The goal of this project is to understand the mechanism by which the Rho/MLCP (myosin light chain phosphatase) pathway regulates myosin light chain (MLC) phosphorylation and contraction in vascular smooth muscle. In the present proposal, we will clarify the function of p116Rip, the novel regulatory protein of the RhoA/MLCP pathway, based upon our recent findings of this MBS/RhoA binding molecule. While a number of studies have been done on the regulatory role of Rho kinase in smooth muscle, nothing is known about the function of PKN, another RhoA down-stream kinase. Our PRELIMINARY STUDIES raise the possibility that PKN plays a role in the regulation of the RhoA/MLCP pathway, and we will study the function and regulation of PKN in the agonist induced regulation of smooth muscle contraction. Based upon our PRELIMINARY STUDIES, we propose the following hypothesis of the regulatory function of PKN and p116Rip. Upon agonist stimulation, RhoA translocates to the membrane and cytosolic PKN, which has a binding affinity for active RhoA, is recruited to the membrane. PKN becomes activated and sustains the membrane binding of RhoA, thus prolongs RhoA activity. On the other hand, p116Rip associates with myosin and MBS at the actomyosin fiber and activates MLCP reaction, thus facilitating MLC dephosphorylation. P116Rip, at the actomyosin filaments, interacts with cytosolic RhoA to prevent translocation to the membrane, thus attenuating RhoA activation. These effects result in the increase in MLCP activity and down-regulation of MLC phosphorylation in smooth muscle. In this proposal, we will verify this hypothesis. We will first use a siRNA approach to eliminate p116Rip and PKN, respectively, and study the effects of the specific siRNAs in the agonist induced change in MLC20 phosphorylation and muscle contraction. Once we identify the function of p116Rip and PKN in the regulation of MLC20 phosphorylation, we will study the regulatory mechanism of p116Rip and PKN activity. It has been known that the activation of Rho and its downstream molecules are closely related to the translocation of these molecules to the membrane. To further address our hypothesis, we will study the spatio-temporal change in the localization of these molecules after stimulation by using 3D digital imaging analysis of the differentiated smooth muscle cells. To achieve this, we will introduce fluorescent protein (FP)-tagged regulatory proteins using the protein delivery technique. We will also use our newly developed total internal reflection fluorescence (TIRF) microscope to monitor the change in the near-membrane domain of the cells. Furthermore, we will study the binding of p116Rip and PKN with their target molecules by using FRET analysis, thus monitoring the spatio-temporal change in the interaction of the molecules in living cells. The proposed project will clarify the mechanism by which agonists induce vascular smooth muscle contraction, which should provide novel insights into the regulation of vascular constriction and contribute to the pathogenesis of cardiovascular diseases.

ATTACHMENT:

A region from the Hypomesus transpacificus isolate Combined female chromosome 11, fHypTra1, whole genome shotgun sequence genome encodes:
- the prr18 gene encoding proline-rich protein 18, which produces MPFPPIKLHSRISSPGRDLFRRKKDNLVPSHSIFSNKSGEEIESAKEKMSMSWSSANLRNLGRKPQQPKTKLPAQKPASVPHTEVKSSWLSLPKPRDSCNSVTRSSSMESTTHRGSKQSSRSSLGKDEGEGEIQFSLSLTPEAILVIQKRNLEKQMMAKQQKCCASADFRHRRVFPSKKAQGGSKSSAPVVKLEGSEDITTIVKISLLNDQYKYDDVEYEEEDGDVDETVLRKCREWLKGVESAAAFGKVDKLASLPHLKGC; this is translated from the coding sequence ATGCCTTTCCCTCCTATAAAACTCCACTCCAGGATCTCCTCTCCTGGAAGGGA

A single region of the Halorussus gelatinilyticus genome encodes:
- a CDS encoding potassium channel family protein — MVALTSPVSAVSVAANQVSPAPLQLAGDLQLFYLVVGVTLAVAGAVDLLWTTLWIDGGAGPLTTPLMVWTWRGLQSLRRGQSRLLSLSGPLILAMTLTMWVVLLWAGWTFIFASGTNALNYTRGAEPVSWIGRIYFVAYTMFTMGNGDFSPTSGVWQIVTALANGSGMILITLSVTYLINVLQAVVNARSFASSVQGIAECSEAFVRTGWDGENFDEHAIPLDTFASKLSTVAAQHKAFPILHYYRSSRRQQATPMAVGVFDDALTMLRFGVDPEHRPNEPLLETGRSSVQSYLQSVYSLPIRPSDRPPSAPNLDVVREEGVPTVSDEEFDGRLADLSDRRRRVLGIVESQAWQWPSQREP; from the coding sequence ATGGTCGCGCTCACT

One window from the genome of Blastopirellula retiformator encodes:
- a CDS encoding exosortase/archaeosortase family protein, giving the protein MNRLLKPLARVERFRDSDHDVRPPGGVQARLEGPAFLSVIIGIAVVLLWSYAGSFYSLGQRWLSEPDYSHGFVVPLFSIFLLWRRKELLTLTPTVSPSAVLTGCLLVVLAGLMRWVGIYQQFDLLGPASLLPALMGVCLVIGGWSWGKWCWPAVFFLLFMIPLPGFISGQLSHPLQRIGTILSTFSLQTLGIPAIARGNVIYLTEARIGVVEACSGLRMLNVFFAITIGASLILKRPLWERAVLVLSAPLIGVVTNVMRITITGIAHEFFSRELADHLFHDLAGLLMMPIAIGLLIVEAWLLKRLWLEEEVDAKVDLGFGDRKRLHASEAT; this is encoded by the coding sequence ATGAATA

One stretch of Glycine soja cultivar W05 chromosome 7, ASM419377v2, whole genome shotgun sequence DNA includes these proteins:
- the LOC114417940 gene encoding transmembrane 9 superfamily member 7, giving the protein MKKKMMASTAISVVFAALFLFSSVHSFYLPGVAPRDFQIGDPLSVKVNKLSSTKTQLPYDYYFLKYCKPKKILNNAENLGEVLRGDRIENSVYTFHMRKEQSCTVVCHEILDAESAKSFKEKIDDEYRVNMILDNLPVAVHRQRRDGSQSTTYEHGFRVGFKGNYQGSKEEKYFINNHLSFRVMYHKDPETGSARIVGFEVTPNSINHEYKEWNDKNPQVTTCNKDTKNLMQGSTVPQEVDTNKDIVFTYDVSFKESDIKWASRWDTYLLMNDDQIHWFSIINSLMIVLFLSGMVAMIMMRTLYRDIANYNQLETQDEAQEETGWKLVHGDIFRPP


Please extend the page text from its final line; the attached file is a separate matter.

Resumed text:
Smooth muscle plays an important role in arterial constriction/dilation thus controlling blood pressure and its malfunction causes various vascular diseases such as high blood pressure. In vascular smooth muscle, the external stimuli induce the sustained contraction and this is critical for the prolonged constriction of the blood vessels. The proposed project will clarify the regulatory function of the newly found protein components in the mechanism linking the external stimuli and the contraction of smooth muscle, thus will improve our understanding of vascular constriction and the dilation mechanism.
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